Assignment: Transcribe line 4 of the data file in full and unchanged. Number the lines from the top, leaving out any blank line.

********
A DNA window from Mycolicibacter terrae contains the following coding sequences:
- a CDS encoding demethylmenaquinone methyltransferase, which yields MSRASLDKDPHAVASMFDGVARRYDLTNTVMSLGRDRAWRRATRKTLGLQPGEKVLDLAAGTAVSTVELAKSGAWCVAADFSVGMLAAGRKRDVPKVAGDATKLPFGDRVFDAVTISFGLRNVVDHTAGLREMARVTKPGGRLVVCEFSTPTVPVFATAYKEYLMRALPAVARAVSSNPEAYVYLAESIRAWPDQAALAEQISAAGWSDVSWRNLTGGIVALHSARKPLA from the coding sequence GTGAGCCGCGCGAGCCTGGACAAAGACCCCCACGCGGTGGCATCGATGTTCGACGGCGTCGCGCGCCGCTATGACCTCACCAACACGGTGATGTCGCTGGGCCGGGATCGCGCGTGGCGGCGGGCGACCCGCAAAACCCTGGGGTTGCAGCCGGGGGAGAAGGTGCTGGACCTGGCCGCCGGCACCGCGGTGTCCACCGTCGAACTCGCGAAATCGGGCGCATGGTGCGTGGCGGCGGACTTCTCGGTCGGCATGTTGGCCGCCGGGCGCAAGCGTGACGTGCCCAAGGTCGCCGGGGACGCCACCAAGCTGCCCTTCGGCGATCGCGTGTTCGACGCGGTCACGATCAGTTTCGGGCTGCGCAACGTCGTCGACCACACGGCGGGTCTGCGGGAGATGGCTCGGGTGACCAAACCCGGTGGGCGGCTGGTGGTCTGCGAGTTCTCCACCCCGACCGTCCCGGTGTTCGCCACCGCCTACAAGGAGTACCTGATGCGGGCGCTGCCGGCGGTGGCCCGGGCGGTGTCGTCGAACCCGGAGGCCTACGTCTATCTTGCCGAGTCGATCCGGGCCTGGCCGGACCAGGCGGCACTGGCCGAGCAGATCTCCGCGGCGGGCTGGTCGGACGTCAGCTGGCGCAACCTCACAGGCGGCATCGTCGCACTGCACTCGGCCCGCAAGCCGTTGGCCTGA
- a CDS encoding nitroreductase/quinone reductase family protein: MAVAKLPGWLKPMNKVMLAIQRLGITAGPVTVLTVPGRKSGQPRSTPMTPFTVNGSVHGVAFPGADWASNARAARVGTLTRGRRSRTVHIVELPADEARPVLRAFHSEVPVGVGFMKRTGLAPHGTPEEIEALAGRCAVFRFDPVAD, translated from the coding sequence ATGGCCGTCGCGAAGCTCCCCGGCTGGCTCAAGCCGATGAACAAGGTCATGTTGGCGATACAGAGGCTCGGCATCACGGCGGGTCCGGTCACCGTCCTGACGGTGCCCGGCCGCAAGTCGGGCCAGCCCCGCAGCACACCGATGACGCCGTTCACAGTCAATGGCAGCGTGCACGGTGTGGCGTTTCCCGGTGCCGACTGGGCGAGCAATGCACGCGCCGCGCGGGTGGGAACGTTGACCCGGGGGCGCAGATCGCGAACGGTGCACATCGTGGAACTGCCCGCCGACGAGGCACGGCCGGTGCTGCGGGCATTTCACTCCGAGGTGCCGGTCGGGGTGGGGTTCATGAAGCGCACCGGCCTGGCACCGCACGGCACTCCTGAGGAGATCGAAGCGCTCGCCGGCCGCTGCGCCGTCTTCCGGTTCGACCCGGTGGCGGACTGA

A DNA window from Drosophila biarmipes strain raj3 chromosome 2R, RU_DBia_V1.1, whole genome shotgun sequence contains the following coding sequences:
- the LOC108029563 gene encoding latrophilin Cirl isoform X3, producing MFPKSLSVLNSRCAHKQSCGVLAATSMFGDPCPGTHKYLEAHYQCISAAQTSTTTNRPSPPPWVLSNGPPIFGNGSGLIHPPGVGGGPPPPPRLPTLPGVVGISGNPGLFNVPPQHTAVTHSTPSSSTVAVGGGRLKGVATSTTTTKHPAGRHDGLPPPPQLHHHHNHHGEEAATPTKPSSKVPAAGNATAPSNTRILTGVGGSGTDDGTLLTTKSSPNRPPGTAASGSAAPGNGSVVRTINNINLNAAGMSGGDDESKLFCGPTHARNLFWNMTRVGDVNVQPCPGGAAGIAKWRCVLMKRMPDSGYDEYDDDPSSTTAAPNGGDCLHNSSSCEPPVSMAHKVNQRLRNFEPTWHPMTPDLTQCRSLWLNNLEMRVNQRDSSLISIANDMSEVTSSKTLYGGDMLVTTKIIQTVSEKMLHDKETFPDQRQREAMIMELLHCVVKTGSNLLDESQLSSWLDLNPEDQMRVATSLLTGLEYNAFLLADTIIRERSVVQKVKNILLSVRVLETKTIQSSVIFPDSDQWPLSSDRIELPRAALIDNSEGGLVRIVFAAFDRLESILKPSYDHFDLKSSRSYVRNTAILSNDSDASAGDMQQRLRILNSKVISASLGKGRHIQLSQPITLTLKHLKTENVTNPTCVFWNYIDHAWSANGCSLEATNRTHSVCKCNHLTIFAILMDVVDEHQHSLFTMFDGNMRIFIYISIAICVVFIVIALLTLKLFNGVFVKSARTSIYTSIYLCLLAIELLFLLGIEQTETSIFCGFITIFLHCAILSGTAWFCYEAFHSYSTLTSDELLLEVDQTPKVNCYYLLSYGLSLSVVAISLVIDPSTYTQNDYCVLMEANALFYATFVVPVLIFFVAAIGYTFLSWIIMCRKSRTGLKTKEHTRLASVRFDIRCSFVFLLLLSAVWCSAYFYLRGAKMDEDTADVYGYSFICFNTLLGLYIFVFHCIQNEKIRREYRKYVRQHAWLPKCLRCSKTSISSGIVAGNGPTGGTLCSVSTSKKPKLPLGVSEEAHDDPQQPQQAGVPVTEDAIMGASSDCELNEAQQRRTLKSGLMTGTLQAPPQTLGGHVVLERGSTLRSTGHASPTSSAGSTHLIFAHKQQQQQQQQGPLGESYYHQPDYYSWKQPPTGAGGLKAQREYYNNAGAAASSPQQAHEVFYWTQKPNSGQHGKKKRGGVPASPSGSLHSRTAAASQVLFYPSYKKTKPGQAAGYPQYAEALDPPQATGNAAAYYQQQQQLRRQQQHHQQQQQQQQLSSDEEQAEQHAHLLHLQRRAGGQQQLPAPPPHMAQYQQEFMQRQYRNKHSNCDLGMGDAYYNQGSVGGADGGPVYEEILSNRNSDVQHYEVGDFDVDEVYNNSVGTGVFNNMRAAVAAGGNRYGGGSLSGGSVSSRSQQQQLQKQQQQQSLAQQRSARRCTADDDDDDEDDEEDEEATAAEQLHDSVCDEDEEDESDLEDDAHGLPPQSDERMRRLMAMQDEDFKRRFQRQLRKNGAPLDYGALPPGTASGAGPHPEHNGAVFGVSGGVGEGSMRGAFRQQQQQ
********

A DNA window from Drosophila biarmipes strain raj3 chromosome 2R, RU_DBia_V1.1, whole genome shotgun sequence contains the following coding sequences: